Tell us your own story. What kind of changes have you seen in Russia over the past decade, either as a visitor or a citizen?

Do you think most Russians are better off now than they were before the collapse of the Soviet Union?

Add Your Thoughts

Great site! Where you take content?
November 26, 2004

>Men like Bruce are heroes to those who support the new Russia and archvillains to those who see
> America as partly responsible for the collapse of the great Soviet nation.
Just wanted to comment on this. Personally being a Russian Born American I'd like to say that
America is wholly responsible for the collapse of the Soviet Union. Further it has no reason to
be ashamed of that but instead be proud that it was able to defeat Communism through peaceful means.

Brooklyn, NY USofA
May 24, 2002

Just heard the Russia Project report on CBC (Canadian Broadcasting Corp.) radio - the section on Yuri Costin. Fascinating. That Russia should find once again its pride, its culture and its spirit - and not lose too much in the process is the wish I heard expressed. It will be a bumpy ride, to be sure - and quite a challenge in terms of government for such a vast country. I'm glad there are programs/reports like this allowing we in NA to follow the progress and hear of accomplishments such as that Mr. Costin has achieved. Great report.
trudi deacon
toronto, on canada
February 23, 2002

Reese, you and Walter Cronkite gave us a lot of memories of a wonderful land that was too long hidden the United States.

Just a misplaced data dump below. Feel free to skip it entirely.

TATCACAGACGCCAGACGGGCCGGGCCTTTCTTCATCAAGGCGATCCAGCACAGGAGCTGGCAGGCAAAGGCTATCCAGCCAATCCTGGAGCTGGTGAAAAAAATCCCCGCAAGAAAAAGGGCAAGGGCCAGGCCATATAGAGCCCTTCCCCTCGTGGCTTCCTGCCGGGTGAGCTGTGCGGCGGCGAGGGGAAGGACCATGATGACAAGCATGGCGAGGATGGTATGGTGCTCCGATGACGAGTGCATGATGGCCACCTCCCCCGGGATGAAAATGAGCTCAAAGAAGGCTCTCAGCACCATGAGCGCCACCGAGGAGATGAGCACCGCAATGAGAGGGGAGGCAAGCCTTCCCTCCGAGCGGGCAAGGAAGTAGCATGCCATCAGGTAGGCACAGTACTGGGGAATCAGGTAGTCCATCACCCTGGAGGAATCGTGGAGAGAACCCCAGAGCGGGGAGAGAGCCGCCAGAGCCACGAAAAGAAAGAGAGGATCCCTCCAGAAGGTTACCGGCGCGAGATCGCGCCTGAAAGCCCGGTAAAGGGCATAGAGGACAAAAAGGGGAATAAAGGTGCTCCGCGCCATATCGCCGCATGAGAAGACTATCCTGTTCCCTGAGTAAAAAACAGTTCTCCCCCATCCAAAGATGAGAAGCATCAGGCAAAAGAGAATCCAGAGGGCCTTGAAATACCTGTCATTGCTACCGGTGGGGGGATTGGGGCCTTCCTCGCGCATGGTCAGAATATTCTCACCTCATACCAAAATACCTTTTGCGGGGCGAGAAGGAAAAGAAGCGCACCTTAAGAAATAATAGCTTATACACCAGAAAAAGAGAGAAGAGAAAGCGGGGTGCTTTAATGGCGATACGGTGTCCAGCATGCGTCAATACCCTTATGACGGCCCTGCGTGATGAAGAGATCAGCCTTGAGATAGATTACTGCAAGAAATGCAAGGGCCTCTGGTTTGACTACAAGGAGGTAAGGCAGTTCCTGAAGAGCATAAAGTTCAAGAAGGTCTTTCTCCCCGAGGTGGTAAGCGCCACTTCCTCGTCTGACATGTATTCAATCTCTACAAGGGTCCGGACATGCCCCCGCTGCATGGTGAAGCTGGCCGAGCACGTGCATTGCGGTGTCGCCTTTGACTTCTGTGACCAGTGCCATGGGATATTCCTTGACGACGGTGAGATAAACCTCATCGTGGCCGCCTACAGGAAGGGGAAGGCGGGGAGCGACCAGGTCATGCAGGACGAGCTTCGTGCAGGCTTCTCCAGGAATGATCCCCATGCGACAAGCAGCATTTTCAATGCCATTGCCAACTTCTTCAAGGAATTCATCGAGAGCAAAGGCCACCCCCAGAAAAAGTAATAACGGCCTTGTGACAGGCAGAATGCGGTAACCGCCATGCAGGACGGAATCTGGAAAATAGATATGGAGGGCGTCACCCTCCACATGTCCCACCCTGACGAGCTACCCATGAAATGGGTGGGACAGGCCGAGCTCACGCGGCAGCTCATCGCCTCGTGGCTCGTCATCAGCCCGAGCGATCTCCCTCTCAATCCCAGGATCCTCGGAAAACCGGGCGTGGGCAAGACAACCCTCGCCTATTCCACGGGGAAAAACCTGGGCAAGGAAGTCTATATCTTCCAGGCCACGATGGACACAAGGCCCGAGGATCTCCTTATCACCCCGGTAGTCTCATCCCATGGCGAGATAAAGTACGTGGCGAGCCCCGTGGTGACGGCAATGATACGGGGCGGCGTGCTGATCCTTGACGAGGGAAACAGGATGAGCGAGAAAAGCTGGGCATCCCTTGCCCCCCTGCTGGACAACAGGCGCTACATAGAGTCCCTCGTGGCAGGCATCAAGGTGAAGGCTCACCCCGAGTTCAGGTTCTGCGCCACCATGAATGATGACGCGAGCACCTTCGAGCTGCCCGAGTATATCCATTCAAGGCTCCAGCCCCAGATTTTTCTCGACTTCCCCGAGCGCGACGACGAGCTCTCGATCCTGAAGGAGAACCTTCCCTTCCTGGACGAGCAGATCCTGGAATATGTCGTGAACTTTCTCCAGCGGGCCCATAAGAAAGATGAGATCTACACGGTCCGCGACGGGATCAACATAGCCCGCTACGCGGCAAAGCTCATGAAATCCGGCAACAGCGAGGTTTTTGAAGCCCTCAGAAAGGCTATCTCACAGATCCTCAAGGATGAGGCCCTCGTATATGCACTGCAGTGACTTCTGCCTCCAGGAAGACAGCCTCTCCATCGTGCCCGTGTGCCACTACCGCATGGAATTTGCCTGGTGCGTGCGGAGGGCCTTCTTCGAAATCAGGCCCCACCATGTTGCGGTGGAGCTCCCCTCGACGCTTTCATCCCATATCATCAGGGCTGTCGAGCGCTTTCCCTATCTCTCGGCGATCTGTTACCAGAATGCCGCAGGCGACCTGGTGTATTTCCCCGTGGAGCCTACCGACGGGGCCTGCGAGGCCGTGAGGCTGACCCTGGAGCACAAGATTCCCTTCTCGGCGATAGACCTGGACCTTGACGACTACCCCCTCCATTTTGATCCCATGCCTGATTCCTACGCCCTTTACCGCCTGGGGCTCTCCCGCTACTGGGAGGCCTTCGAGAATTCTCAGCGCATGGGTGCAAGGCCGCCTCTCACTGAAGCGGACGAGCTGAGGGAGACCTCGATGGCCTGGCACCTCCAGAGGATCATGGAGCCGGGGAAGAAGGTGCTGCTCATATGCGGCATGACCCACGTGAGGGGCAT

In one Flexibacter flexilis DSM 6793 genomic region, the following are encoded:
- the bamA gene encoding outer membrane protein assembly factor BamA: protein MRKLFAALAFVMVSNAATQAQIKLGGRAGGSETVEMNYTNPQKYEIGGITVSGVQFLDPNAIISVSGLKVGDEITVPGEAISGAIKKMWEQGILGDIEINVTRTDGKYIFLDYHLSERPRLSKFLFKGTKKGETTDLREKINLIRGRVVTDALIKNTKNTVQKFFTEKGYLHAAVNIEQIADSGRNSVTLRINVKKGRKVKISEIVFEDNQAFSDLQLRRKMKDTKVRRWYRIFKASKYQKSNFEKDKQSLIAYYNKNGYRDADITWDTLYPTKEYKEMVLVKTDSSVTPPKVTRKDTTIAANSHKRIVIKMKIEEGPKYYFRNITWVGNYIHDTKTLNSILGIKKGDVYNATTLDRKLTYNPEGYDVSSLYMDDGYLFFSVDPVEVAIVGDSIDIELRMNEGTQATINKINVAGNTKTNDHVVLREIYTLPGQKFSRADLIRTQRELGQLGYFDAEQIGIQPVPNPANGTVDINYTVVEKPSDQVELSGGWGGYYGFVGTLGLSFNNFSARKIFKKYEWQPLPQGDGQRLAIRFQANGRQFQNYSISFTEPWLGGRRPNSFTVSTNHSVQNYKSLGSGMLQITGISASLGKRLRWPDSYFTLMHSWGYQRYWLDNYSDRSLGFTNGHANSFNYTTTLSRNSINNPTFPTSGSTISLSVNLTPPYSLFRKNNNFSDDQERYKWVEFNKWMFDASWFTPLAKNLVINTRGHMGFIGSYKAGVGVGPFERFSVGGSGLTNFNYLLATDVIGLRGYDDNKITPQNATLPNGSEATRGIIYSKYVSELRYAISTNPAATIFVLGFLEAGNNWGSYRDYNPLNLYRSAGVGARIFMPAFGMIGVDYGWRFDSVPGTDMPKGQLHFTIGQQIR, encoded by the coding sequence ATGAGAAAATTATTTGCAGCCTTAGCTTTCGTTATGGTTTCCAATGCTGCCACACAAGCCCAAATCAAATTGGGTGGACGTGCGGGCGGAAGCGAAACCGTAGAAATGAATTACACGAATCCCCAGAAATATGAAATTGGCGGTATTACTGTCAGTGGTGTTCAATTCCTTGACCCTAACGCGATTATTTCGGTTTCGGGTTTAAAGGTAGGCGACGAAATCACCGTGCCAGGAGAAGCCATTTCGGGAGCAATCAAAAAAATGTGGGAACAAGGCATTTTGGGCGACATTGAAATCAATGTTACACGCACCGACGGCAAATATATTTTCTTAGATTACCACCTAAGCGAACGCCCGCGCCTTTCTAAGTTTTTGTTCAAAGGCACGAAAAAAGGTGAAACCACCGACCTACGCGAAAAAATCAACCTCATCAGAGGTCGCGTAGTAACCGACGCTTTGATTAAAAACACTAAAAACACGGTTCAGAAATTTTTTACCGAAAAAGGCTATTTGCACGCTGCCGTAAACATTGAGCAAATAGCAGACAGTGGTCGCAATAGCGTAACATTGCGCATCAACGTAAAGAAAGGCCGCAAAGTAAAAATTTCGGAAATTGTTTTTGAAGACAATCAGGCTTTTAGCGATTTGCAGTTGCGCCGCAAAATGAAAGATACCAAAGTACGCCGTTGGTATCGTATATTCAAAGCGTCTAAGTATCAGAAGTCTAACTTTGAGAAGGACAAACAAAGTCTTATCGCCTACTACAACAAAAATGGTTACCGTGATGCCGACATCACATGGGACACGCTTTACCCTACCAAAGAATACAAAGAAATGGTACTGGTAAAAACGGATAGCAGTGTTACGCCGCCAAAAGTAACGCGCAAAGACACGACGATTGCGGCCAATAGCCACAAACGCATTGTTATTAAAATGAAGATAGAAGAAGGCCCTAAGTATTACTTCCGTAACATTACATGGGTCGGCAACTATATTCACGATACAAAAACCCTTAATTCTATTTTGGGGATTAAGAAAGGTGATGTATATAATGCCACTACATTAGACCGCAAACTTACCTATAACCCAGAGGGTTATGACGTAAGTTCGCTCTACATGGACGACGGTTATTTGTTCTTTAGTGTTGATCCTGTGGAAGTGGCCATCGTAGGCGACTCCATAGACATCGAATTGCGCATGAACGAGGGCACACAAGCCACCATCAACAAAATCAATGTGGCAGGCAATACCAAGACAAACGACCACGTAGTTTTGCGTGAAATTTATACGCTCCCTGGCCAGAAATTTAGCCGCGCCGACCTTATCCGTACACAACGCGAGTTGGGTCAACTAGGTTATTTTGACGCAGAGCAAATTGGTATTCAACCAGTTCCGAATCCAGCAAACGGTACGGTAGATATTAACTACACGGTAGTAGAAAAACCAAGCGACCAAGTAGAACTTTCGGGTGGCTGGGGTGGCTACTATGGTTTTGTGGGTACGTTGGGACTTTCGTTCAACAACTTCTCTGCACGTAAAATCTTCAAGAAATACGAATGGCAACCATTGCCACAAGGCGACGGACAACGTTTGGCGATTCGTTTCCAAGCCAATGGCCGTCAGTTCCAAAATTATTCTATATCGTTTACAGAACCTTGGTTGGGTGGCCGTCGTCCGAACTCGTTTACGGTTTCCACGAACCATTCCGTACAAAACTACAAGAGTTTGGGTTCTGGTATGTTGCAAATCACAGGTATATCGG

In 1986 and 1987 I visited Kiev, Leningrad and Moscow with a local Kentucky television cameraman and not much preparation or permission. It was a first unofficial look at our "enemy" of the Cold War. Our Project experienced the people and their desire to know US.
Since that trip I have kept a constant interest in things Russian or "ex-soviet". Your Project underlines well the need to know the past, the present and the future efforts to insure that that serious political seperation will not appear again.
My personal connections at the lowest levels of the former Soviet Union allow me to see the common approach to expectations for improvements. First I will have to make more trips to see for myself. Maybe another documentay or two. Maybe a visit with you. Thanks for the Project. =w=

Will Murphy
Indianapolis, IN USA
January 29, 2002

As a retired Voice Of America reporter and broadcaster, I applaud Walter Kronkite and Reese Erlich for this very compelling and timely series of radio documentaries.
I was writing on the VOA Soviet-then-Russia Desk on December 25, 1991, when the Russian flag was raised over the Kremlin -- an event many Soviet experts believed would not come so soon. It was a fascinating time for everyone interested in U.S. relations with that part of the world.
I've been retired since early 1993, but have followed Russian events with great interest, including the assault on the parliament by President Yeltsin, the Chechen wars, and the entry of President Putin onto the world stage. Your Russia Project comes at an important stage in international relations. Bravo, Public Radio!

Richard (mike) Chamberlain
Tigard, OR USA
January 07, 2002

I always enjoy the stories of life in new Russia for their personal perspectives, but the report doesn't give any indication of what is TYPICAL. Are the three personal stories accurately representing today's Russia? Have all 22-year-old entrepreneurs been betrayed and failed? Did all factory workers go unpaid in 1998? Today's Russia is showing signs of improved GNP. Are you reporting other positive indicators? The report leads the listener with the impression that Russia will evolve like the U.S., with robber barons like Rockefeller and J. P. Morgan becoming respected citizens. How 'bout a bit more factual information in future broadcasts, comparing 1990's economic with 2000?
David Murrell
Kansas City, MO USA
December 09, 2001

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